6. 6.

    Soni, K. C., Krishna, R., Chandra Shekar, S. & Singh, B. Catalytic oxidation of carbon monoxide over supported palladium nanoparticles. Applied Nanoscience 6, 7–17, https://doi.org/10.1007/s13204-015-0419-5 (2016).

  7. 7.

    Schubert, M. M. et al. CO Oxidation over Supported Gold Catalysts—“Inert” and “Active” Support Materials and Their Role for the Oxygen Supply during Reaction. Journal of Catalysis 197, 113–122, https://doi.org/10.1006/jcat.2000.3069 (2001).

  8. 8.

    Wang, F. Effect of support carbon materials on Ag catalysts used for CO oxidation in the presence and absence of H2. Journal of Environmental Chemical Engineering 4, 4258–4262, https://doi.org/10.1016/j.jece.2016.08.012 (2016).

  9. 9.

    Allian, A. D. et al. Chemisorption of CO and Mechanism of CO Oxidation on Supported Platinum Nanoclusters. Journal of the American Chemical Society 133, 4498–4517, https://doi.org/10.1021/ja110073u (2011).

  10. 10.

    Royer, S. & Duprez, D. Catalytic Oxidation of Carbon Monoxide over Transition Metal Oxides. Chem Cat Chem, 3, 24–65, https://doi.org/10.1002/cctc.201000378 D. (2011)

  11. 11.

    Chen, S. X., Zhao, S. F., Xu, Z., Liu, Z. G. & Zhu, R. L. Influence of pH on the catalytic performance of CuO-CoOx-CeO2 for CO oxidation. RSC Adv. 5, 61735–61741 (2015).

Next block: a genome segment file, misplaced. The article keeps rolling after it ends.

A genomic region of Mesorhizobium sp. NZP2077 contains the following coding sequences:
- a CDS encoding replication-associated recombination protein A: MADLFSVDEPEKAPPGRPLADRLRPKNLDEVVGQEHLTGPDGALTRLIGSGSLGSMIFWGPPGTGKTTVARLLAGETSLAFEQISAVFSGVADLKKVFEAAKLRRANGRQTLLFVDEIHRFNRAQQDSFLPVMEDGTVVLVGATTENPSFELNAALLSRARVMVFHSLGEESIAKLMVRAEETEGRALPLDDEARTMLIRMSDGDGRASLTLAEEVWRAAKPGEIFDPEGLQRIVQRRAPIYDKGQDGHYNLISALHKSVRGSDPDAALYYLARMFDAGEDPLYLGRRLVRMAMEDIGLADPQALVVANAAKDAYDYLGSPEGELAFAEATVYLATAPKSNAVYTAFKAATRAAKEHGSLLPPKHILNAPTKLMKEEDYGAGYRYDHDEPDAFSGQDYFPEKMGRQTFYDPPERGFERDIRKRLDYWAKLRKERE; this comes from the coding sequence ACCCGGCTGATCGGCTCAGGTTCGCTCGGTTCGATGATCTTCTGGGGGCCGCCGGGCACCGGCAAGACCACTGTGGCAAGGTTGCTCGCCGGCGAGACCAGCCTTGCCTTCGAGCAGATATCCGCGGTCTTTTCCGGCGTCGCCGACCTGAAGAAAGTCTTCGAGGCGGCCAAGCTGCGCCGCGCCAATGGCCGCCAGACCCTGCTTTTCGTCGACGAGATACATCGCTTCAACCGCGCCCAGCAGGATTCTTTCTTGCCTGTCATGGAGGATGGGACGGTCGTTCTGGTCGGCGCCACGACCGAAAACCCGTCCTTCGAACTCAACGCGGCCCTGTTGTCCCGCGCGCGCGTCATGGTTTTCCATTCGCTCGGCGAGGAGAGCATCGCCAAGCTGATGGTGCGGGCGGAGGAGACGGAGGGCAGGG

12. 12.

    Hinokuma, S., Yamashita, N., Katsuhara, Y., Kogami, H. & Machida, M. CO oxidation activity of thermally stable Fe-Cu/CeO2 catalysts prepared by dual-mode arc-plasma process. Catal. Sci. Technol. 5, 3945–3952 (2015).

  13. 13.

    Zhen, J. et al. Co3O4@CeO2 core@shell cubes: Designed synthesis and optimization of catalytic properties. Chemistry A European Journal 20, 4469–4473 (2014).

  14. 14.

    Hinokuma, S., Yamashita, N., Katsuhara, Y., Kogami, H. & Machida, M. C. O. oxidation activity of thermally stable Fe-Cu/CeO2 catalysts prepared by dual-mode arc-plasma process. Catalysis Science & Technology 5, 3945–3952, https://doi.org/10.1039/c5cy00370a (2015).

  15. 15.

    Xie, X., Li, Y., Liu, Z.-Q., Haruta, M. & Shen, W. Low-temperature oxidation of CO catalysed by Co3O4 nanorods. Nature 458, 746–749, http://www.nature.com/nature/journal/v458/n7239/suppinfo/nature07877_S1.html (2009).

  16. 16.

    Li, Y., Peng, H., Xu, X., Peng, Y. & Wang, X. Facile preparation of mesoporous Cu-Sn solid solutions as active catalysts for CO oxidation. RSC Advances 5, 25755–25764, https://doi.org/10.1039/c5ra00635j (2015).